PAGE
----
You can express the constraints that will be applied to your type parameters in a number of different ways. If a type exposes any kind of public interface, that interface can typically be used to constrain the signature of your type parameters. The sections that follow look at all the different approaches you can take when constraining your type parameters. Specifically, you'll look at how you can use interfaces, classes, and generic types as constraints. You'll also examine the use of a constructor constraint, which is required to enable applying the new operator to your type parameters. Understanding the implications associated with each of these different constraint types is key to grasping all the nuances of applying constraints.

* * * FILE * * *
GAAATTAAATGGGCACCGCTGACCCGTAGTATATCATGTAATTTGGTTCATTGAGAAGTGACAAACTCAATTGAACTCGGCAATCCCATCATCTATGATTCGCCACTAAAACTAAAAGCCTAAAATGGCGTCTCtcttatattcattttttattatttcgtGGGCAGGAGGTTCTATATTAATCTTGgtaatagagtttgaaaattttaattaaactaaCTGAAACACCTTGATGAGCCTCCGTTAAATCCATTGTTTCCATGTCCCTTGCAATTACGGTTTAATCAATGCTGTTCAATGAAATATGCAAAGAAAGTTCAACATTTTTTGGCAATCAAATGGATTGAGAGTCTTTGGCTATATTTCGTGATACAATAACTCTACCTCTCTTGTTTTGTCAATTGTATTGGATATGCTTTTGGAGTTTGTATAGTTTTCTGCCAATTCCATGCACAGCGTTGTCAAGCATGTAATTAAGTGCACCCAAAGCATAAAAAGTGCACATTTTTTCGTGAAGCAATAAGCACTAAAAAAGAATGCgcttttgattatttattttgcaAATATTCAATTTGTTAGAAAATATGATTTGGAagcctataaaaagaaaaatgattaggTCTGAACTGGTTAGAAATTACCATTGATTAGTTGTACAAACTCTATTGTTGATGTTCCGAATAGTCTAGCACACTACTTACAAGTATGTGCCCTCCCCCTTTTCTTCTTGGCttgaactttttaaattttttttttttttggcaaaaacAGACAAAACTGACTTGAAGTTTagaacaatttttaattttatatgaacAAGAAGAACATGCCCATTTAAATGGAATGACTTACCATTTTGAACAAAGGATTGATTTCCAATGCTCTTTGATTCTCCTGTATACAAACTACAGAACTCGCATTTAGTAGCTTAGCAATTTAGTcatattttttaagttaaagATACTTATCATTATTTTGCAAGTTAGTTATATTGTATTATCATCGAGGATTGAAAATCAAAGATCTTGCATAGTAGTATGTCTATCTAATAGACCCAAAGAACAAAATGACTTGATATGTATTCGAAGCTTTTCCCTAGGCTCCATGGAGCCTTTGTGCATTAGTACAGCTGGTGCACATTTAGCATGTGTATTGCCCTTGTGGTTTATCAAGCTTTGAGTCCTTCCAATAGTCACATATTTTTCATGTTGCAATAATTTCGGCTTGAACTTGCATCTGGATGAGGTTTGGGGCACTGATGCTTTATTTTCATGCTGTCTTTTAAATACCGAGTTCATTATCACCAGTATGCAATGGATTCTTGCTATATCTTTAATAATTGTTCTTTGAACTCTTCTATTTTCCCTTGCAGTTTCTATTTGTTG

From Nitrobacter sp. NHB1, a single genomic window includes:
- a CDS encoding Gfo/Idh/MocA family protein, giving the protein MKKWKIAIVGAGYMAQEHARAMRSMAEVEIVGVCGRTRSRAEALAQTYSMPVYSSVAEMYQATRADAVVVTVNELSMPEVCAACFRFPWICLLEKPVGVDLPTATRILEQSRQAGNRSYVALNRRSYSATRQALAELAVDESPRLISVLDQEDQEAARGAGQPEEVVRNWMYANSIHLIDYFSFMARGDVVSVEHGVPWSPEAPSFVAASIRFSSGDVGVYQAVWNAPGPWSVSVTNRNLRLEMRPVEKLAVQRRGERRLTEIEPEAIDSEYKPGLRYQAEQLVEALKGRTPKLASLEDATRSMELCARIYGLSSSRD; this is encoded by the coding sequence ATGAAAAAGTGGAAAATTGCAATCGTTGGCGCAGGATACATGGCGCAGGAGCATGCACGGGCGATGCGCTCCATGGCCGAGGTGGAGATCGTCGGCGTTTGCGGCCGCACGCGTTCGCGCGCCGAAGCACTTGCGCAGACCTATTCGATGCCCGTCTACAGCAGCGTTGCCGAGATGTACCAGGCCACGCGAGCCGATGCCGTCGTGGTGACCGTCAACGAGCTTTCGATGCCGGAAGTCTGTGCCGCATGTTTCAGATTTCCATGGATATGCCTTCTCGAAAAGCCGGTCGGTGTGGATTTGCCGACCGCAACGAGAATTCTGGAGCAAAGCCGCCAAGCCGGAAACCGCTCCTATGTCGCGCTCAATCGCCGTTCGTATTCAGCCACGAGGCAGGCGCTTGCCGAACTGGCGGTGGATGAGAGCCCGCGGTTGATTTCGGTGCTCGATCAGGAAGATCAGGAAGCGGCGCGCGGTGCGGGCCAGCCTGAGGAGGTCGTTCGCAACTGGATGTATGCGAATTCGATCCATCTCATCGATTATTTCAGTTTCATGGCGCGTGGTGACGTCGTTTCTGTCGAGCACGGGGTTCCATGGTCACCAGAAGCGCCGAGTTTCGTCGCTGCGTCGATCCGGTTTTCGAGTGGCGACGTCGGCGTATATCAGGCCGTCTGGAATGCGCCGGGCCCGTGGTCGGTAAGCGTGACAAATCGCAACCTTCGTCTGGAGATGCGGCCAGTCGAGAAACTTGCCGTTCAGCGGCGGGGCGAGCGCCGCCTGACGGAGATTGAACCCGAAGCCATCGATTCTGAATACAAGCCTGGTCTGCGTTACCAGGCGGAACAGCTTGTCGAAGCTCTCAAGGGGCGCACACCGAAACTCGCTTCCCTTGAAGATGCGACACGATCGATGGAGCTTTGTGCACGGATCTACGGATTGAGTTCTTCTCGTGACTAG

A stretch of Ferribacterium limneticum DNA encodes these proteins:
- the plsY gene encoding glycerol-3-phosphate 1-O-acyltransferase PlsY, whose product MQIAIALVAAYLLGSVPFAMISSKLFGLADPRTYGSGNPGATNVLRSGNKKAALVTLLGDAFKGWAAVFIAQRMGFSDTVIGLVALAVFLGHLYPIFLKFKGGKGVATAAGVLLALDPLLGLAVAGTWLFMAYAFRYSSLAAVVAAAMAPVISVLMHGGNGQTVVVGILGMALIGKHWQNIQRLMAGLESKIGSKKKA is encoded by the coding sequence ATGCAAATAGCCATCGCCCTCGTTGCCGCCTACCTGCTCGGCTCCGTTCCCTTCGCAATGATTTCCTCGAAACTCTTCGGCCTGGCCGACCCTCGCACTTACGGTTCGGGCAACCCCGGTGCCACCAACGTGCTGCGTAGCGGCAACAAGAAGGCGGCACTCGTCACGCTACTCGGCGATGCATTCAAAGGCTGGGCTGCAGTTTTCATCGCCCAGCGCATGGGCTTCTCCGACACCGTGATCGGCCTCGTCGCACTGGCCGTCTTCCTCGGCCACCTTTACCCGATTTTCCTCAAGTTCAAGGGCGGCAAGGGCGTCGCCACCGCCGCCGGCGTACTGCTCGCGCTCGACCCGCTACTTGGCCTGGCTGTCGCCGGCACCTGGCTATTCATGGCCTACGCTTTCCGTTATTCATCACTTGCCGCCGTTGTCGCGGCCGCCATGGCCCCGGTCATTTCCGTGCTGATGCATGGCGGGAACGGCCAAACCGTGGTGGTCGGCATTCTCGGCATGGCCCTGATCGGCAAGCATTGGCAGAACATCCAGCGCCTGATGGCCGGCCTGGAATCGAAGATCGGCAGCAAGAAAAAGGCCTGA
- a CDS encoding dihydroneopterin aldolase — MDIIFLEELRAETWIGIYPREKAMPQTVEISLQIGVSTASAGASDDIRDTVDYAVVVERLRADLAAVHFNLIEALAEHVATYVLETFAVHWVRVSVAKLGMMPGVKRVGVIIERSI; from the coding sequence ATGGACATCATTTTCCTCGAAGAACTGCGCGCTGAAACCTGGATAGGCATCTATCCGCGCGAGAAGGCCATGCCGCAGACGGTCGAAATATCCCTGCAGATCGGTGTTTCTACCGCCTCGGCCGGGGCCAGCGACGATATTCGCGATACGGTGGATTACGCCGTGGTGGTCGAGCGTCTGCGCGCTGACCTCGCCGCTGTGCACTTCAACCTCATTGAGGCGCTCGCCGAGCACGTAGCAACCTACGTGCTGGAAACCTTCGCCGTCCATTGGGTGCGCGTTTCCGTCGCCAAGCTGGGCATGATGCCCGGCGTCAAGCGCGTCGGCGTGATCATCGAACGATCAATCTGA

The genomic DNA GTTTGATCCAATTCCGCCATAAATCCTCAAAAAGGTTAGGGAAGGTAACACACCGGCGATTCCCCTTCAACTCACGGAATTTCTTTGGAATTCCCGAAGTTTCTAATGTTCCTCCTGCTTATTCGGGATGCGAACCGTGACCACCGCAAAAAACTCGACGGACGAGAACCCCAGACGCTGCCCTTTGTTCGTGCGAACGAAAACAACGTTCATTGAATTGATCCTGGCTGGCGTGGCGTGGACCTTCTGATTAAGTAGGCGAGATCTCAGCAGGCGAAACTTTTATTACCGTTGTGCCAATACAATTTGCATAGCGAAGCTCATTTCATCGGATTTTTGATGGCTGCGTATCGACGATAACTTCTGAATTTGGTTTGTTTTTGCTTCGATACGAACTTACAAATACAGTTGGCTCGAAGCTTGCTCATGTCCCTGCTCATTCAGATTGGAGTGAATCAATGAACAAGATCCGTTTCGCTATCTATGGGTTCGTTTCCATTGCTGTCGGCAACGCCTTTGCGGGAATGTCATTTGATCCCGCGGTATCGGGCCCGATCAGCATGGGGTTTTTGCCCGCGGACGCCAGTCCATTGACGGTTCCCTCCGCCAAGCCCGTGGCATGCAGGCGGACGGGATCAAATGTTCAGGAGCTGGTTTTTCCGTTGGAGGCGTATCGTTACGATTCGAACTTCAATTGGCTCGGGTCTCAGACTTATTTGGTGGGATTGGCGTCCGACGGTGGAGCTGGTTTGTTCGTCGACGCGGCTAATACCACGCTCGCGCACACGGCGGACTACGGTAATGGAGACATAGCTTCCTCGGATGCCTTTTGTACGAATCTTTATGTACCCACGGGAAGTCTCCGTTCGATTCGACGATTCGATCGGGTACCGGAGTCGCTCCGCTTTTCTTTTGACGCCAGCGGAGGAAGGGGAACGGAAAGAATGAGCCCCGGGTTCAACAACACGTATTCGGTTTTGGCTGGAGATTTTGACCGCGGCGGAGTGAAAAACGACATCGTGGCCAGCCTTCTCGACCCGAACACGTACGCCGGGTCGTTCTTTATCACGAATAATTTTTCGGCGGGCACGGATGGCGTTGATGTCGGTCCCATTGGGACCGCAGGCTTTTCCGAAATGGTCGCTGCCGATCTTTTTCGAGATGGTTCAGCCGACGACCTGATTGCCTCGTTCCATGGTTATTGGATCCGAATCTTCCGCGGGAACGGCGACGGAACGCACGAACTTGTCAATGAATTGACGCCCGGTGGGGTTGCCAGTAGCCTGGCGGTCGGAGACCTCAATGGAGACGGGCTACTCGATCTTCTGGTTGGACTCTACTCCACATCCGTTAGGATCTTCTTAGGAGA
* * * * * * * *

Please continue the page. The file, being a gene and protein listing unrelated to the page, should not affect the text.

Because, in most cases, you are expected to use interfaces as a way of separating an object's interface from its implementation, an interface provides you with the most natural mechanism for constraining a type. Interfaces also make a nice vehicle for expressing constraint because they allow your generic types to accept any type argument that happens to implement that interface without binding to any single concrete type. The previous examples leveraged this approach, using the IValidator and IPerson interfaces to constrain their type parameters. You can also imagine how many of the standard framework interfaces might make good candidates to be applied as general-purpose constraints.